Boxing

Flash Back – Boxing’s Rear View Mirror

Flash Back – Boxing’s Rear View Mirror

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FLASH BACK

It has been a week of heavyweight controversy for boxing, not least the 5 rounds of action spread over two fights that have told us very little in terms of the sport but should be applauded nonetheless by real fans. But before that some incredible action from the US.

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Last weekend, on Saturday the 9th of June in the Staples Centre, Los Angeles the WBA featherweight fight between Abner Mares and Leo Santa Cruz was what we all wanted and a tremendous fight that was bossed by Cruz – winning by a unanimous decision over 12 rounds – and sets up the trilogy with Carl Frampton perfectly. Frampton has a fight in August that will set his name back up at the top of promoter’s lips, having beaten Nonito Donaire in such impressive fashion the last time he fought.

On the same bill, super welterweight action Jermell Charlo beat Austin Trout for the WBC crown and Trout will have much to contemplate as he has failed once again to take a world title. Charlo is on the radar of quite a few British fighters.

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Both Cruz and Charlo were all very impressive but at the MGM Grand, Los Angeles new welterweight Terence Crawford got his third weight world title by beating Jeff Horn comfortably to take his WBO strap. Crawford was magnificent and truly deserved the win with Horn being correctly stopped in the 9th round. Horn went all David Haye and blamed the wrong trainers, but the truth was that Crawford showed once again why many call him the pound for pound king of the ring.

Back home, at the Manchester Arena, we got the first of the heavyweight fights that caused a lot of debate. It was set up nicely by some undercard action that saw super featherweight Zelfa Barrett, beat Edwin Tellez on points whilst the unbeaten middleweights Troy Williamson and Jack Flatley both retained their unbeaten tags as they fought to a draw!

Heavyweight Nathan Gorman put in another impressive performance with a stoppage in the 3rd round of Sean Turner, middleweight Mark Heffron also managed a stoppage, this time in the 6th round against Andrew Robinson, whilst the WBC international super welterweight strap went to James Metcalf as he got a late stoppage – in the 12th round against Jorge Fortea.

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The cracking WBO scrap for the super lightweight belt between unbeaten Terry Flanagan and Maurice Hooker ended in disappointment for the home fans though it was a fight that could have been called either way. Flanagan was not in his usual zone and ended up losing on points in yet another strange looking decision that was allowable this time round. There were two judges who agreed on how wide one of the fighters had won it – 117 -111 – but disagreed on which one. The American judge favoured the British fighter whilst the British judge favoured the American! It took the neutral to sort it out and give the split decision to Hooker. I saw it as a Hooker win, but it was so close that home advantage could have swayed it, but it would have been very harsh. Hooker’s reach and his physique saw Flanagan coming up in weight having to contend with something for him that is very new – being the smaller man. This time it caught him cold and he failed in his task but showed he is at the right level, just needs some more in his armoury.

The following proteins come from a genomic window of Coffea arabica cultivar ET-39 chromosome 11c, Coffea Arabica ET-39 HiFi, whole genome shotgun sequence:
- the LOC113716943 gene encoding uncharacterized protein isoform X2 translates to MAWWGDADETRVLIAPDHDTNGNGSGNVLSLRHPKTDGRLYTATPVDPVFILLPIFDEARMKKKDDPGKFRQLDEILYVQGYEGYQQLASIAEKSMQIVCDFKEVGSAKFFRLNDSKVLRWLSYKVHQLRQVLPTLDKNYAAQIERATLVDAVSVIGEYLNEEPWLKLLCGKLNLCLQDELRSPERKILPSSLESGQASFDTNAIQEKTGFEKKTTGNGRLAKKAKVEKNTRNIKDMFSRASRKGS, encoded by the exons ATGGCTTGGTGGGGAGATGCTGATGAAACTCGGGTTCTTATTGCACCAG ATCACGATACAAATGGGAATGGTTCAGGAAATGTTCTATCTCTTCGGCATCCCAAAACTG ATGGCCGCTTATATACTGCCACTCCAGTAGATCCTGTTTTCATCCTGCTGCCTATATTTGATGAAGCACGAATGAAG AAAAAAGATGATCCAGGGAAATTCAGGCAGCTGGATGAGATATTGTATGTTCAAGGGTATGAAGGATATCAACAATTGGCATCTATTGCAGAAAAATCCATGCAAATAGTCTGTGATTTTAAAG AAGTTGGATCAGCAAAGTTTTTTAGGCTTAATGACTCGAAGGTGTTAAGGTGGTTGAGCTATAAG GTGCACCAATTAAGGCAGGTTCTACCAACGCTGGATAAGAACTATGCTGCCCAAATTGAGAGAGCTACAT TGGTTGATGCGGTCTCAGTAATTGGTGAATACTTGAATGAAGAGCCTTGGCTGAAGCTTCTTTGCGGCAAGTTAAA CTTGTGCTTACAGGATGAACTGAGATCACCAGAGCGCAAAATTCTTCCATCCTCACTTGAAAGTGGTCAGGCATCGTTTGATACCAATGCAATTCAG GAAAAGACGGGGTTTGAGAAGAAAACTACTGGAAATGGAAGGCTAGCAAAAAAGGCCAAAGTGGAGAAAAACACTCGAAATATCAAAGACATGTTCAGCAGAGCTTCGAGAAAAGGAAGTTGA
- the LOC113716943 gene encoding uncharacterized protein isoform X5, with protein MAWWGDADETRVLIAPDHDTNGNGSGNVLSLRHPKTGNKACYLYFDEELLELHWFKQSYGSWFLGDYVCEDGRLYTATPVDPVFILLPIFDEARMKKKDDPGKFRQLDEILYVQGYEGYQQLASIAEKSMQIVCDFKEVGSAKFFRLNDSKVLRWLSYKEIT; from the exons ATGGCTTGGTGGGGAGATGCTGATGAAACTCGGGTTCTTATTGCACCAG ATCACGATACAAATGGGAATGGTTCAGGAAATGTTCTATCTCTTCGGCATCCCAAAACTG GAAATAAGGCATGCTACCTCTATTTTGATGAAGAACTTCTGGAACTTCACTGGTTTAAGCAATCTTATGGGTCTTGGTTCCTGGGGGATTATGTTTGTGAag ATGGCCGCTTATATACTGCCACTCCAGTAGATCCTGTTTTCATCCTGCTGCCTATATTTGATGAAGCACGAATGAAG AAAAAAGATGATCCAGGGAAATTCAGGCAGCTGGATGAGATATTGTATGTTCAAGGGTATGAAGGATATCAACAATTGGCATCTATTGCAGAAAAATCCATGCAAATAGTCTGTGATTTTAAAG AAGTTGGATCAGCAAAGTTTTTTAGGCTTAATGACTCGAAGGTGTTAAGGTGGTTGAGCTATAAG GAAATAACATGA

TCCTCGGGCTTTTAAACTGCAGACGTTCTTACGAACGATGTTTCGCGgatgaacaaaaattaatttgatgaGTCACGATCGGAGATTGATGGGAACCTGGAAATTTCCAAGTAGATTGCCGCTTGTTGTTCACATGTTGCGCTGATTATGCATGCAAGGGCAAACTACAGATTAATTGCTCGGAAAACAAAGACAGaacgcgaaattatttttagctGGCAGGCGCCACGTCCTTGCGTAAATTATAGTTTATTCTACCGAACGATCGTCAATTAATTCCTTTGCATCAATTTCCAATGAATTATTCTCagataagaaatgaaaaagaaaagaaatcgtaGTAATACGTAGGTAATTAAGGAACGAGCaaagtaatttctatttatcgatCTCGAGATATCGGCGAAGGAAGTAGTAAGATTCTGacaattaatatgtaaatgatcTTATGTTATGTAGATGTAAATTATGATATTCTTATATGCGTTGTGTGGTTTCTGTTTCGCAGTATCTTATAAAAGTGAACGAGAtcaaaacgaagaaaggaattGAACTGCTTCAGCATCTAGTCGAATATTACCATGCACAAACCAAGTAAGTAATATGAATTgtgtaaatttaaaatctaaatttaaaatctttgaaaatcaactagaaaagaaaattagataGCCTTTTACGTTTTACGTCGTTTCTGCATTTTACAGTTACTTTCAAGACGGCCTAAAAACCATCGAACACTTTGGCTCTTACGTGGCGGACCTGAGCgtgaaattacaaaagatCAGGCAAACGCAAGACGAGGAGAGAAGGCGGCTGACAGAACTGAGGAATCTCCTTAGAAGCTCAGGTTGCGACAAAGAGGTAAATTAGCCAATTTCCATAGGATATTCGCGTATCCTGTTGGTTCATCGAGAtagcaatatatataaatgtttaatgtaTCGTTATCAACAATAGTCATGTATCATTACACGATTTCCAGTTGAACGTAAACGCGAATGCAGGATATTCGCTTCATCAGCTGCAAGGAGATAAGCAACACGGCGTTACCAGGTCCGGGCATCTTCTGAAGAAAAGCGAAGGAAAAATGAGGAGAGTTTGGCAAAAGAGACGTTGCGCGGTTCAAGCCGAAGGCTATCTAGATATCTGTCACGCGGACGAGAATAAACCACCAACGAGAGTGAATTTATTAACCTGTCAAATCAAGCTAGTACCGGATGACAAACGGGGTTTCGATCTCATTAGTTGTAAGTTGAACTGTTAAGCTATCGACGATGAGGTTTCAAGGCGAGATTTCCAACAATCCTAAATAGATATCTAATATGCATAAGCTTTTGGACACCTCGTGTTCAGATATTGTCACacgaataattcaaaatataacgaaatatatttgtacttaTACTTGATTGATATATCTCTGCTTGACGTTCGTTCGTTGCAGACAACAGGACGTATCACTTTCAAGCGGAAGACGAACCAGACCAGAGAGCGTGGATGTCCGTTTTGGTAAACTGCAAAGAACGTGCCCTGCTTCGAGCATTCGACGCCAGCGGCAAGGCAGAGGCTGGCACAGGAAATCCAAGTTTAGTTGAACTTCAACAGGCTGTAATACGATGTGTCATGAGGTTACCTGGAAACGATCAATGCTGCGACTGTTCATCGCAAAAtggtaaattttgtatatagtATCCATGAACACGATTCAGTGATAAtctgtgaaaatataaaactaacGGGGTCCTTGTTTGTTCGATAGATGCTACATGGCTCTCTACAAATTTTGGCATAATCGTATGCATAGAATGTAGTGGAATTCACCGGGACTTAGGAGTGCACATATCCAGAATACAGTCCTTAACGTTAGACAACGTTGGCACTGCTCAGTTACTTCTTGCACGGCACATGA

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Finally, with 5 stone and a foot advantage, a carry at the weigh in and a kiss in the ring a pantomime ended the night with the world’s lineal heavyweight champion, Tyson Fury winning against Sefer Seferi, after the Albanian refused to come out after the 4th round.

Let’s get this clear though, Fury’s biggest fight was to get through the ropes and in the ring. I never thought he would do it and he proved many of us wrong – I was not alone in thinking that. He showed heart, he showed skill, eventually, but the fact he got there is the biggest win of his career so far. It showed nothing else and now the bigger battle commences as he has to take the stage again in August and march on towards the title he says he craves and can get back.

Last night, in Willenhall bantamweight title action for the English strap between Thomas Essomba and Kyle Williams saw Williams take the belt in a split decision.

At the same time but in York Hall Hayemaker brought super middleweight Savannah Marshall into the ring to stop Alejandra Ayala in the 2nd round, the female Commonwealth battle between Sam SJ Smith and Anisha Basheel for the lightweight belt ended with Basheel taking the belt by knockout in a stunning first round win.

Heavyweight Joe Joyce had been down to defend his Commonwealth title against Richard Lartey.  Lartey withdrew on Thursday so late replacement Ivac Bacurin came in to do the job. He lasted less than 2 minutes and like the Fury fight we got limited access to assess The Juggernaut. He was his usual powerful self and I have to say the punch that took down the Croatian seemed to skim his head rather than hit him but Joyce did what he had to, provided entertainment and danced his way round yet another opponent in and out the fight.

Finally, last night in Middleton the Central area super welterweight belt went to Evaldas Korsakas as Denton Vassell retired so we would love to know what the veteran is looking to do next.

 

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